why is it that implied infinities are so bad, if
zeta(2) requires infinite terms to be 6/pi^2?

thus:
are the five eggs arrayed like a regular pentagon?
http://sites.google.com/site/tommy1729/home/eggs-problem

--Another Flower for Einstein:
http://www.21stcenturysciencetech.com/articles/spring01/Electrodynamiics.html

--les OEuvres!
http://wlym.com

--Stop Cheeny, Ricw & the ICC in Sudan;
no more Anglo-american quagmires!
http://larouchepub.com/pr/2010/100204rice

Aatu Koskensilta

unread,
Feb 17, 2010, 2:34:24 AM2/17/10
to
David Bernier <davi...@videotron.ca> writes:

> It seems to me that many philosophical views are very hard to prove
> wrong, maybe because things can't be tested, etc.

In general the idea of proving a philosophical idea wrong is
silly. We're dealing rather with "a sort of persuasion" as the old
Witters put it. It's a matter of ideas, ways of thinking, various more
or less natural attitudes, and proof simply doesn't enter into it.

David Bernier

unread,
Feb 17, 2010, 5:55:41 AM2/17/10
to
Aatu Koskensilta wrote:
> David Bernier <davi...@videotron.ca> writes:
>
>> It seems to me that many philosophical views are very hard to prove
>> wrong, maybe because things can't be tested, etc.
>
> In general the idea of proving a philosophical idea wrong is
> silly. We're dealing rather with "a sort of persuasion" as the old
> Witters put it. It's a matter of ideas, ways of thinking, various more
> or less natural attitudes, and proof simply doesn't enter into it.

Yes, I think that's a good way of putting it. I've wondered at
times if there could be formal rules for debating (just as happens
on Usenet) that could be advantageous to a good debate.

For a two-person debate or discussion, some examples of rules or
guidelines would be:

(a) No ad-hominem attacks.

(b) To stay on topic (a bit of leeway is fine).

(c) Keep in mind that rhetoric isn't persuasive (at the end of the day?).

(d) Debaters can make one or more points per exchange.

(e) For each point raised by the other side, it's a good idea
to state what one's own view is, e.g.:
(i) Point 25a accepted.
(ii) The point is neither accepted nor challenged.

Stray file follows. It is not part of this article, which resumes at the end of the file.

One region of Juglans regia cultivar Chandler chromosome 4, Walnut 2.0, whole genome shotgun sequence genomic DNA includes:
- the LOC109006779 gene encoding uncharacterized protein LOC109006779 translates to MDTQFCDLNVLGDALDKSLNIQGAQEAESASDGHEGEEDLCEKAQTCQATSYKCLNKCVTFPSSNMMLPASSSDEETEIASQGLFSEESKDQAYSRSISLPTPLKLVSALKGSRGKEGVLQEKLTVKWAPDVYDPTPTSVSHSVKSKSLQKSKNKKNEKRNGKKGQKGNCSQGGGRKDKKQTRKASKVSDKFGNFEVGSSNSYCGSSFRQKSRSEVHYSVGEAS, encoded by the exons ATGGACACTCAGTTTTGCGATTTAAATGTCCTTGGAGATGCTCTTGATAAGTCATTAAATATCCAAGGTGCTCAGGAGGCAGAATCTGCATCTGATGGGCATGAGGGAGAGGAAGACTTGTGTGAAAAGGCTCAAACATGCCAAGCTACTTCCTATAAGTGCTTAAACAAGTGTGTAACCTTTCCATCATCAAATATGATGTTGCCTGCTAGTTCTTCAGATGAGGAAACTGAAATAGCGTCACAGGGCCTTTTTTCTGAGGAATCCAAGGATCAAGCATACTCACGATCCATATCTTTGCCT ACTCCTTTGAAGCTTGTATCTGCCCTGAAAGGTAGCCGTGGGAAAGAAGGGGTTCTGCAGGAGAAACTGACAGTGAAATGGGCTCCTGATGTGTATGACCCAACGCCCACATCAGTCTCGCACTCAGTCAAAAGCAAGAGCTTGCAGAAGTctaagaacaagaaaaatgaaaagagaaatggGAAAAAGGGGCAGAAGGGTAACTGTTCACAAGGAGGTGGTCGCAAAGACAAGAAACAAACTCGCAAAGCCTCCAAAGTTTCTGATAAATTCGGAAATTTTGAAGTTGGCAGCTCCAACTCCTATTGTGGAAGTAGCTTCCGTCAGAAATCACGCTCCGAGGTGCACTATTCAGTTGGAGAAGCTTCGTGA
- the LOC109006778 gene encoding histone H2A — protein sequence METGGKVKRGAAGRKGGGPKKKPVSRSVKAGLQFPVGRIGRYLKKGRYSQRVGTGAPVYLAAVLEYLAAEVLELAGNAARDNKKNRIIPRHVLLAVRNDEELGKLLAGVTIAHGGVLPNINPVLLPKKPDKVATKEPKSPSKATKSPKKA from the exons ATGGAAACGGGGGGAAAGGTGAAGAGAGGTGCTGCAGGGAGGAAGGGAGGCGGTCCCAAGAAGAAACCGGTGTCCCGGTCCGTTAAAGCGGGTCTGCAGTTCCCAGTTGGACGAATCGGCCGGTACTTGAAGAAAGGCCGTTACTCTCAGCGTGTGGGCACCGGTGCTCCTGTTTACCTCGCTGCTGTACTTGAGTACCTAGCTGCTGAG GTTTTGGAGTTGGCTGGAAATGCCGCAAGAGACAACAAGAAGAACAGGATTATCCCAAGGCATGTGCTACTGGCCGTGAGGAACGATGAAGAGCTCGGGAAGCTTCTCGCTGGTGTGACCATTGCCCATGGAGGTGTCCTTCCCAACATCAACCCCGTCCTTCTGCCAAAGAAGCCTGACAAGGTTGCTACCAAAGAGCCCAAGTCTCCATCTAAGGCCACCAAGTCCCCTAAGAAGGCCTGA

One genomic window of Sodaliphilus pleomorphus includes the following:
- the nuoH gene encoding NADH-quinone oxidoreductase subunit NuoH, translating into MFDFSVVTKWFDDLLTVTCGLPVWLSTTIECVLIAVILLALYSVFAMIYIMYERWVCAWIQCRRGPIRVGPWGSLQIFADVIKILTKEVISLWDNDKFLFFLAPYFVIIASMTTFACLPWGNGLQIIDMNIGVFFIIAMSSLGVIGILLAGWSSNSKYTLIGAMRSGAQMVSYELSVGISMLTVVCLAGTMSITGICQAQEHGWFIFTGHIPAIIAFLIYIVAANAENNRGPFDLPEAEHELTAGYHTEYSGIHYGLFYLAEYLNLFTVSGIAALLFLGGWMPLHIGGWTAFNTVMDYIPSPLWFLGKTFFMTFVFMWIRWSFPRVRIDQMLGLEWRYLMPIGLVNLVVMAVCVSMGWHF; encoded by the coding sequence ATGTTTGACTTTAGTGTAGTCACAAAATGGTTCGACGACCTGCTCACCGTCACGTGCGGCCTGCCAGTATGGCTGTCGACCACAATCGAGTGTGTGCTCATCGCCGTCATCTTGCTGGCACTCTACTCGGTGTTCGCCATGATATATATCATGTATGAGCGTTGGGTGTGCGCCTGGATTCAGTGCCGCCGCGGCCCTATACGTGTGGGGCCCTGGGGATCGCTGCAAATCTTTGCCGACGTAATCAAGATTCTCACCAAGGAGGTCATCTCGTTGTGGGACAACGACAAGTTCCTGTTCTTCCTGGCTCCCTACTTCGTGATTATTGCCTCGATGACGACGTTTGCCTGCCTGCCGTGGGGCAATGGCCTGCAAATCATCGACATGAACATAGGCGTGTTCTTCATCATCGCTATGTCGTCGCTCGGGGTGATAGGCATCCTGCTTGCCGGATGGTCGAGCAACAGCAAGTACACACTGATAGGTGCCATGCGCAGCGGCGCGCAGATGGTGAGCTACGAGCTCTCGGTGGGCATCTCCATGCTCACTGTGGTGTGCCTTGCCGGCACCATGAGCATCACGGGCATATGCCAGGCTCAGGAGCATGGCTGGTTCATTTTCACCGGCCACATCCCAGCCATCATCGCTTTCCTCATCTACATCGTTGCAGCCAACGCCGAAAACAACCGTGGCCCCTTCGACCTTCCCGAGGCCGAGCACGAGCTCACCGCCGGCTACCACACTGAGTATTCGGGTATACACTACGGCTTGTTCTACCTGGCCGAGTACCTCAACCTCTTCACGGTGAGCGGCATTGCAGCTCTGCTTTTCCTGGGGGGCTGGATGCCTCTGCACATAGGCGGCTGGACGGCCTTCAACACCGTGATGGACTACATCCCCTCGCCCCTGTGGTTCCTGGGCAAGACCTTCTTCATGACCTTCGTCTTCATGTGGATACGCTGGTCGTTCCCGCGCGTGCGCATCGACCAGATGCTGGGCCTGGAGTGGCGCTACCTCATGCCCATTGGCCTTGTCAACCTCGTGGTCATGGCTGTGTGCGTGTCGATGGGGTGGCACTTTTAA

The point's meaning is clear. To be addressed later
by me (or should be).
(iii) Request for clarification on Point 25a: [to be completed].
(iv) [An opposition] My response to Point 25a is:
[statements] oppositions can also be called "counter-points".


(f) In addition to answering the other side's points or counterpoints,
one can make new points.

(g) When it's their turn, a debater can also ask a question addressed
to the other debater.

(h) A sensible reply to a question is for example:
(i) Give a reply.
(ii) Ask for the question to be clarified.
(iii) Accept the question as formulated and say something like:
"I'll think about it".

(I) Example of good question: What's your basis for saying [...] ?
[ If it's a scientific debate, one could ask what the source
of some unexplained statement is, e.g. for the statement
"Some birds of the same genus as penguins can fly." ]

(j) If a series of points/counterpoints goes on long enough,
and if both debaters feel it's worth it, they can enter
a sub-debate, labeled e.g. "Sub-debate on point
12b which was made by T. ."

(k) Alternatively, for long series of points and counterpoints,
if the debaters are tired of discussing that point,
they can mutually agree to close the debate on that point
to leave time for other points.

(l) It could be a good idea to propose conclusions and summaries
after a long enough period. To count, the conclusions and
summaries must be accepted by the two sides.

(m) Maybe think of following the Don't Repeat Yourself
principle, depending on circumstances.
Reference:
< http://en.wikipedia.org/wiki/Don%27t_repeat_yourself >

An example in a debate would be to cite one primary source
for a fact rather than come up with two separate secondary
sources, especially if both secondary sources rely on the
same primary source.

I'd be interested to hear about recommended ways to have
good debates.

David Bernier